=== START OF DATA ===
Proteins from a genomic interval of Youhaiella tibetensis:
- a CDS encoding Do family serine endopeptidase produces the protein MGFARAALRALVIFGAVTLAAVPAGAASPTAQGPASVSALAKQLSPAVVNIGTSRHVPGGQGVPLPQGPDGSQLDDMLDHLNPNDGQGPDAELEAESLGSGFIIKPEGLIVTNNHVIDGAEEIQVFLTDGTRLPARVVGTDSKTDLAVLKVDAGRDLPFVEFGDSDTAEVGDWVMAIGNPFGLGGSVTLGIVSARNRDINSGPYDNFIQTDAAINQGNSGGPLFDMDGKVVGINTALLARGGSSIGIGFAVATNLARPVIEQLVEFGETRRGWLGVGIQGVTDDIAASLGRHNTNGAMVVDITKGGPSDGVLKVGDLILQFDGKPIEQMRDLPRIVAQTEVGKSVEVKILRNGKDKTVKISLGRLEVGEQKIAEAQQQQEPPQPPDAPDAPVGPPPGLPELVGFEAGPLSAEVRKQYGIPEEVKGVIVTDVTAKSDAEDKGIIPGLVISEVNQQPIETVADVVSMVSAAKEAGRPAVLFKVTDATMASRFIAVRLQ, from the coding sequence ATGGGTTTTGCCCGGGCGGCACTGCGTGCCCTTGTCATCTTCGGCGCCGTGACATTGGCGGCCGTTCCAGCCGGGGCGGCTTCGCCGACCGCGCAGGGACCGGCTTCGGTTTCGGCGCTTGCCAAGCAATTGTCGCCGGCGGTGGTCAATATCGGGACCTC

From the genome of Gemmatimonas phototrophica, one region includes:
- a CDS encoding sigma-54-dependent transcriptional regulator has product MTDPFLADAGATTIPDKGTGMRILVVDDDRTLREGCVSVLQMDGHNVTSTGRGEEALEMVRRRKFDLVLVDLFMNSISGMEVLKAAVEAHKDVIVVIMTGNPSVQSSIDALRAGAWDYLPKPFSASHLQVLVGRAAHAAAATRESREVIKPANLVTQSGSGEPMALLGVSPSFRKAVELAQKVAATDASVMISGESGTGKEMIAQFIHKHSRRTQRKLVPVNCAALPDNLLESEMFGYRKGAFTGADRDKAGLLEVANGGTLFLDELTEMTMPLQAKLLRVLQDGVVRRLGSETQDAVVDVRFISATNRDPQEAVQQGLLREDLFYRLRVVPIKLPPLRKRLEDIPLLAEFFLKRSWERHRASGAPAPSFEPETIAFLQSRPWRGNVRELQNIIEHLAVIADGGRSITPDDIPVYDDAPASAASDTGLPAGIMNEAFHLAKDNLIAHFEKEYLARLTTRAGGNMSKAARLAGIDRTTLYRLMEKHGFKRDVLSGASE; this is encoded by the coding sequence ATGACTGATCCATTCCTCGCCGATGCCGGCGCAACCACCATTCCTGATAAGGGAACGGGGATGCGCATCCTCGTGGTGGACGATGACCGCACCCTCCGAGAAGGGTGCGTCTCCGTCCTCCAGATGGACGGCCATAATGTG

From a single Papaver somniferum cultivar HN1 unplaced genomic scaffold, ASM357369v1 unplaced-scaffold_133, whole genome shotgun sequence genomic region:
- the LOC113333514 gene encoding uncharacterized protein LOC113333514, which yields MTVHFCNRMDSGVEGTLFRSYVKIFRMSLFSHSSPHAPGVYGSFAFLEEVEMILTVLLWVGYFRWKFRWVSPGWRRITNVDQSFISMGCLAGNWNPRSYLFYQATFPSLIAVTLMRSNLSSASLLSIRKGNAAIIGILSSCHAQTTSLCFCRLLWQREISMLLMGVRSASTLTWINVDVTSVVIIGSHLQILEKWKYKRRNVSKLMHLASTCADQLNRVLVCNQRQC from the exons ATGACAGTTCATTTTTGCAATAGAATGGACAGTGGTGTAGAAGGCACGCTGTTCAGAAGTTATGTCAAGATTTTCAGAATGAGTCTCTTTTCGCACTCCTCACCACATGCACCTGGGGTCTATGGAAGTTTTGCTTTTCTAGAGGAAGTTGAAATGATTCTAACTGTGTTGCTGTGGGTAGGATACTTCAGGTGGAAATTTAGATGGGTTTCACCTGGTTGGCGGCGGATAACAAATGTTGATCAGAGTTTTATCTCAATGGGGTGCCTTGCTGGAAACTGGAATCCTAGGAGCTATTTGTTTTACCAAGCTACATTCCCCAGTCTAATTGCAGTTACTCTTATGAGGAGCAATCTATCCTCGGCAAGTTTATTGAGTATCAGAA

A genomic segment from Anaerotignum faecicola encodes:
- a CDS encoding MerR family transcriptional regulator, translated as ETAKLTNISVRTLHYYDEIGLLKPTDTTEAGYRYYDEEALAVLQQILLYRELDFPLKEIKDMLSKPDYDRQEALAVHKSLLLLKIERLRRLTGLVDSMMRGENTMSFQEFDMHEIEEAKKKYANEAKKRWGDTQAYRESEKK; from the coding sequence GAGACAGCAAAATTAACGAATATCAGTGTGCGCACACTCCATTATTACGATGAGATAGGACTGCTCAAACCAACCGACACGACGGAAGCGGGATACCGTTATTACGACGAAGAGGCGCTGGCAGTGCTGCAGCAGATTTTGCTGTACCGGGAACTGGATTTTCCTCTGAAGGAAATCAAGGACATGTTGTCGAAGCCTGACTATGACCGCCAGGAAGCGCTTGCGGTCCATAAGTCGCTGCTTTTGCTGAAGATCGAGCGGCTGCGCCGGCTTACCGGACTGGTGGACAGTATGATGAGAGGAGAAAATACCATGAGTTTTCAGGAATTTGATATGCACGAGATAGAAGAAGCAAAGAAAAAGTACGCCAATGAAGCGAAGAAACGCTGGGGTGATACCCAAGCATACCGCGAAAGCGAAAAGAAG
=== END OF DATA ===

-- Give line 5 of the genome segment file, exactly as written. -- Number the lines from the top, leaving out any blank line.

From a single Papaver somniferum cultivar HN1 unplaced genomic scaffold, ASM357369v1 unplaced-scaffold_133, whole genome shotgun sequence genomic region: